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      Mechanism of an insect glutathione S-transferase: kinetic analysis supporting a rapid equilibrium random sequential mechanism with housefly I1 isoform.

      Insect Biochemistry and Molecular Biology

      Kinetics, Animals, Glutathione Transferase, metabolism, Houseflies, enzymology, Isoenzymes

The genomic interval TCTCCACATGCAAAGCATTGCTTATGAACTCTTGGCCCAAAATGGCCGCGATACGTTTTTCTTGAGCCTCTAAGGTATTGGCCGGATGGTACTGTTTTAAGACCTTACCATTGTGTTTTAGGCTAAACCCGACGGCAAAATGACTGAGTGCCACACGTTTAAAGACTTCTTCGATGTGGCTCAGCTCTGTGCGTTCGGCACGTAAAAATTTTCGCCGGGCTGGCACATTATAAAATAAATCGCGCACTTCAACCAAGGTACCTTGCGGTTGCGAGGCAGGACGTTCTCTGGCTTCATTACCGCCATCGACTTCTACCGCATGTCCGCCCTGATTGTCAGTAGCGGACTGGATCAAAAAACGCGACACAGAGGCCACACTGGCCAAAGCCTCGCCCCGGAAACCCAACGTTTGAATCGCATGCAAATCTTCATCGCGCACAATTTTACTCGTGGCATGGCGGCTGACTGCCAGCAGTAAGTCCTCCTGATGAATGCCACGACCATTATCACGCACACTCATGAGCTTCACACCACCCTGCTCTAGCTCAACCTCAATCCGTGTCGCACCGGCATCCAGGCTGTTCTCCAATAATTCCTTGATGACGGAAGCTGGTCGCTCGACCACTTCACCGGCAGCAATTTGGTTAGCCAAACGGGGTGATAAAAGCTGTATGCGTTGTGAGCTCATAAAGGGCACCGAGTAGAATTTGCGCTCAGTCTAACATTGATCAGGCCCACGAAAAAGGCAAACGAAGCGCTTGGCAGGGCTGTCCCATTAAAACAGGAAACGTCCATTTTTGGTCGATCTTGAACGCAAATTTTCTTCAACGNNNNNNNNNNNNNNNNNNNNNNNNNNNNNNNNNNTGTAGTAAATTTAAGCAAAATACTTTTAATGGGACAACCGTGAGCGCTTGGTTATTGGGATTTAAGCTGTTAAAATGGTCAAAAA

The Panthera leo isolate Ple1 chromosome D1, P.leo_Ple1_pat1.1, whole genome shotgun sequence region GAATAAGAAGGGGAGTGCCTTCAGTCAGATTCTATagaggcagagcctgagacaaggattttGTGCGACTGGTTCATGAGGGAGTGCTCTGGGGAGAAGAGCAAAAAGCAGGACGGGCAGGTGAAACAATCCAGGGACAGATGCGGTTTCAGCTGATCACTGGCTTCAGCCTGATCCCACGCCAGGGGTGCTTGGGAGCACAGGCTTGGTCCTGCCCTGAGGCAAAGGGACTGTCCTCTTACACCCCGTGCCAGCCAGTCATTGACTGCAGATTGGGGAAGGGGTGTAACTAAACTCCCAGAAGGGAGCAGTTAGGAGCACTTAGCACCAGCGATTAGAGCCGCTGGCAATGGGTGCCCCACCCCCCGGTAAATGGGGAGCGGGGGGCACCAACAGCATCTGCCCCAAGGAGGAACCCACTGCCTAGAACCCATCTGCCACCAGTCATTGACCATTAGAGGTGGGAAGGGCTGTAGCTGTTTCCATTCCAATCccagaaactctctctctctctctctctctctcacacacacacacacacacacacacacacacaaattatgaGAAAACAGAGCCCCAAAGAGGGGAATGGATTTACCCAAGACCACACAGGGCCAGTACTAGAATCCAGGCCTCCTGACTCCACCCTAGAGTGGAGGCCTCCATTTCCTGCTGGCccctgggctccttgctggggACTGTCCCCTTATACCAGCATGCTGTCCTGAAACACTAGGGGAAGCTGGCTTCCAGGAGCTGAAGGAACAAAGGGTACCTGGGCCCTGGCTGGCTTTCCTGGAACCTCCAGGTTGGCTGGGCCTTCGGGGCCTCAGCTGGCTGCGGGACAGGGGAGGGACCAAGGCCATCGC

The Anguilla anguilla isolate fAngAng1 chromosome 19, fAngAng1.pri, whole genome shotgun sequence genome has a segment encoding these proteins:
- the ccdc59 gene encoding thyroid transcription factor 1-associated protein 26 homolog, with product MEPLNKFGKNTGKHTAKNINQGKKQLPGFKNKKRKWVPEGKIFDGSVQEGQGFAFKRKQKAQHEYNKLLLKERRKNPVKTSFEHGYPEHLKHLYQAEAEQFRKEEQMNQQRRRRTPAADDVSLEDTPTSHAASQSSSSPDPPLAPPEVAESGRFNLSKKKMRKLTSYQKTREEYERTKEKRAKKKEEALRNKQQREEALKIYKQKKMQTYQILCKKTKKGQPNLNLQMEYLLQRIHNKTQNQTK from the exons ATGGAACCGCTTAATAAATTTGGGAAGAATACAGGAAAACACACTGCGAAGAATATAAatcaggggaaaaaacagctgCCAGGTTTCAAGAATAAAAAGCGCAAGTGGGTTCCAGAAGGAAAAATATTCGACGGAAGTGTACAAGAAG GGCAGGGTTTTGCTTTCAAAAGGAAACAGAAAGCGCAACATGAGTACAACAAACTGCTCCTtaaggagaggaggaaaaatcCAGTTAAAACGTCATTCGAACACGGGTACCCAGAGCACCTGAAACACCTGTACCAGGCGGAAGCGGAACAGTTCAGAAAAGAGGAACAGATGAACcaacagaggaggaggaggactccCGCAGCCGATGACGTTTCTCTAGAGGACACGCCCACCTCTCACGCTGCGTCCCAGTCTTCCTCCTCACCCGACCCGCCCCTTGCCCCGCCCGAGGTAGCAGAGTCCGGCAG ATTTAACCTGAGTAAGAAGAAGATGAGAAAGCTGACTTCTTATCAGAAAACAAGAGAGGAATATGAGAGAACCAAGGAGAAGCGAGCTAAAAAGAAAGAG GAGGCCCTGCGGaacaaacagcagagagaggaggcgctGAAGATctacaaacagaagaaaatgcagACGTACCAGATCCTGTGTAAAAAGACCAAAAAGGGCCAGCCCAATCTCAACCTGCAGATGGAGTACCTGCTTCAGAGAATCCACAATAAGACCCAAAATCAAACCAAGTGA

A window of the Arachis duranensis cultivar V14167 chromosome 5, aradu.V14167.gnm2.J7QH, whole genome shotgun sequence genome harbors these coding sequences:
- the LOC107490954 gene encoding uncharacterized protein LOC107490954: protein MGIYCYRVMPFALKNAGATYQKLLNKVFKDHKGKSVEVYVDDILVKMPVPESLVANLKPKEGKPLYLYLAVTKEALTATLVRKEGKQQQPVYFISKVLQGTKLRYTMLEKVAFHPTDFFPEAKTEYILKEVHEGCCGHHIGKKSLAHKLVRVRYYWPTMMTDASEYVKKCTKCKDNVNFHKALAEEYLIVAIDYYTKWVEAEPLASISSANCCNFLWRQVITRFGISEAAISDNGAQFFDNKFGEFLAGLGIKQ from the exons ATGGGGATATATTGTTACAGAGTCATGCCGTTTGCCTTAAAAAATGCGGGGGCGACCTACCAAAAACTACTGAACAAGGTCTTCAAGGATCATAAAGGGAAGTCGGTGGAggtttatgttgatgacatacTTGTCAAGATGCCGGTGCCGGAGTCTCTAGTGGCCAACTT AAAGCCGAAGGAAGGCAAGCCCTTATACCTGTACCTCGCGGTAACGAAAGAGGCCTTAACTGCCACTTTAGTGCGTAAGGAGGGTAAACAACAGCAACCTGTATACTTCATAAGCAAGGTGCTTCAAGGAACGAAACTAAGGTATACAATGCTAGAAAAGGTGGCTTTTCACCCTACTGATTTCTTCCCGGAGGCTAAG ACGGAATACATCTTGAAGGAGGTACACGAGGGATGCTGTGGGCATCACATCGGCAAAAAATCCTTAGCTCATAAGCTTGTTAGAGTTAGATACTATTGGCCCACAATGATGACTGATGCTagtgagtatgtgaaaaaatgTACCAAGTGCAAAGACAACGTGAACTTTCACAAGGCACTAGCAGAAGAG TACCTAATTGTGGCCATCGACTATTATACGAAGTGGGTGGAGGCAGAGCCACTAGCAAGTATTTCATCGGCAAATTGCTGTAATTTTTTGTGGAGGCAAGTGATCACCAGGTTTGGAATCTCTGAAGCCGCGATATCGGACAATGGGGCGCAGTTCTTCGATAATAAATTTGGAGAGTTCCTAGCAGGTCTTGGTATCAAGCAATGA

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          The steady-state kinetics of glutathione S-transferase I1 (GST I1) from housefly Musca domestica expressed in Escherichia coli were investigated with glutathione (GSH) and 1-chloro-2,4-dinitrobenzene (CDNB). Concentrations of the varied substrates were from 0.03 to 1 mM for GSH and 0.05 to 1 mM for CDNB. Within this range, Michaelis-Menten behaviour was observed and convergent straight lines in double reciprocal plots excluded a ping-pong kinetic mechanism. Instead, data were consistent either with rapid-equilibrium random or with steady-state ordered sequential mechanisms because of abscissa convergence. Discrimination was achieved by studying the reaction with another electrophilic partner, p-nitrophenyl-acetate (PNPA). Concentrations of PNPA and GSH varied within the ranges 0.5 to 10 mM and 0.03 to 0.6 mM, respectively. The complete set of data supports the proposal of a rapid-equilibrium random-sequential model with strictly independent sites for GSH and CDNB or PNPA. Kinetic parameters are thus true dissociation equilibrium constants with values of 0.15 mM for GSH, 0.15 mM for CDNB, and 7 mM for PNPA. Analysis of the inhibition by the product (S-(2,4-dinitrophenyl)-glutathione, 10 to 100 microM), on the coupling reaction between GSH and CDNB with either GSH (0.05 to 0.5 mM, CDNB 0.2 mM) or CDNB (0.05 to 0.5 mM, GSH 0.2 mM) varied, consistent with the proposed mechanism. Binding of product to the free enzyme excludes GSH (competitive inhibition pattern with Kp = 12 microM) but only slightly hinders binding of CDNB. Binding free energies, together with the inhibition pattern, suggest that the non-peptidic moiety of product interacts with an alternative sub-site within the large open pocket accommodating the various electrophilic substrates. These results lead us to propose a model for intra-pocket shifting of the non-peptidic moiety upon product formation which contributes to the product release.

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